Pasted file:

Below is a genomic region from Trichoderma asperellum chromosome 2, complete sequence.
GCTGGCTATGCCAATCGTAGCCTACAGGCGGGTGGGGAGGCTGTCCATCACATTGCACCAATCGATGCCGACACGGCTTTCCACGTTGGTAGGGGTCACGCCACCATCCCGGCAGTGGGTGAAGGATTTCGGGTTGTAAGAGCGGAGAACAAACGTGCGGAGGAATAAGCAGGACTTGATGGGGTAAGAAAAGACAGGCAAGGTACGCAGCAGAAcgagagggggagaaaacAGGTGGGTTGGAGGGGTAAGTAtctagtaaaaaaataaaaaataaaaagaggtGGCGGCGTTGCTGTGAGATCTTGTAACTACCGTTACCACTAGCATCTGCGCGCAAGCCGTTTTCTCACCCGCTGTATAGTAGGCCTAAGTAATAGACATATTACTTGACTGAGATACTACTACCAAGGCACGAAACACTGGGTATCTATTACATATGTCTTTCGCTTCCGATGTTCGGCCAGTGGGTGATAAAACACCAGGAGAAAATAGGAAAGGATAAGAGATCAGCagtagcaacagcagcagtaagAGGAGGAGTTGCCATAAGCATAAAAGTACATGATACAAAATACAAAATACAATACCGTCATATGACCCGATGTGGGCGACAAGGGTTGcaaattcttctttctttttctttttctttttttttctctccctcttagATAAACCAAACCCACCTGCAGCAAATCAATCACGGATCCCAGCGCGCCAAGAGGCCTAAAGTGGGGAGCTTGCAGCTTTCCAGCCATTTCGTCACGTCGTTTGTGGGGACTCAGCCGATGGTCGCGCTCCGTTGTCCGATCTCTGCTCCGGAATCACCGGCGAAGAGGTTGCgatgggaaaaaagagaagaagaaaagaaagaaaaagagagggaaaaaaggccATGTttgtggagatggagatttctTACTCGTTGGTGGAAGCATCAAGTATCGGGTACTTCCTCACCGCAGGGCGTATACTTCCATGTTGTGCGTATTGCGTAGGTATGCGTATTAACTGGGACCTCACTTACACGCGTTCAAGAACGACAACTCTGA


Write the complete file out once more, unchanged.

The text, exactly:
Below is a genomic region from Trichoderma asperellum chromosome 2, complete sequence.
GCTGGCTATGCCAATCGTAGCCTACAGGCGGGTGGGGAGGCTGTCCATCACATTGCACCAATCGATGCCGACACGGCTTTCCACGTTGGTAGGGGTCACGCCACCATCCCGGCAGTGGGTGAAGGATTTCGGGTTGTAAGAGCGGAGAACAAACGTGCGGAGGAATAAGCAGGACTTGATGGGGTAAGAAAAGACAGGCAAGGTACGCAGCAGAAcgagagggggagaaaacAGGTGGGTTGGAGGGGTAAGTAtctagtaaaaaaataaaaaataaaaagaggtGGCGGCGTTGCTGTGAGATCTTGTAACTACCGTTACCACTAGCATCTGCGCGCAAGCCGTTTTCTCACCCGCTGTATAGTAGGCCTAAGTAATAGACATATTACTTGACTGAGATACTACTACCAAGGCACGAAACACTGGGTATCTATTACATATGTCTTTCGCTTCCGATGTTCGGCCAGTGGGTGATAAAACACCAGGAGAAAATAGGAAAGGATAAGAGATCAGCagtagcaacagcagcagtaagAGGAGGAGTTGCCATAAGCATAAAAGTACATGATACAAAATACAAAATACAATACCGTCATATGACCCGATGTGGGCGACAAGGGTTGcaaattcttctttctttttctttttctttttttttctctccctcttagATAAACCAAACCCACCTGCAGCAAATCAATCACGGATCCCAGCGCGCCAAGAGGCCTAAAGTGGGGAGCTTGCAGCTTTCCAGCCATTTCGTCACGTCGTTTGTGGGGACTCAGCCGATGGTCGCGCTCCGTTGTCCGATCTCTGCTCCGGAATCACCGGCGAAGAGGTTGCgatgggaaaaaagagaagaagaaaagaaagaaaaagagagggaaaaaaggccATGTttgtggagatggagatttctTACTCGTTGGTGGAAGCATCAAGTATCGGGTACTTCCTCACCGCAGGGCGTATACTTCCATGTTGTGCGTATTGCGTAGGTATGCGTATTAACTGGGACCTCACTTACACGCGTTCAAGAACGACAACTCTGA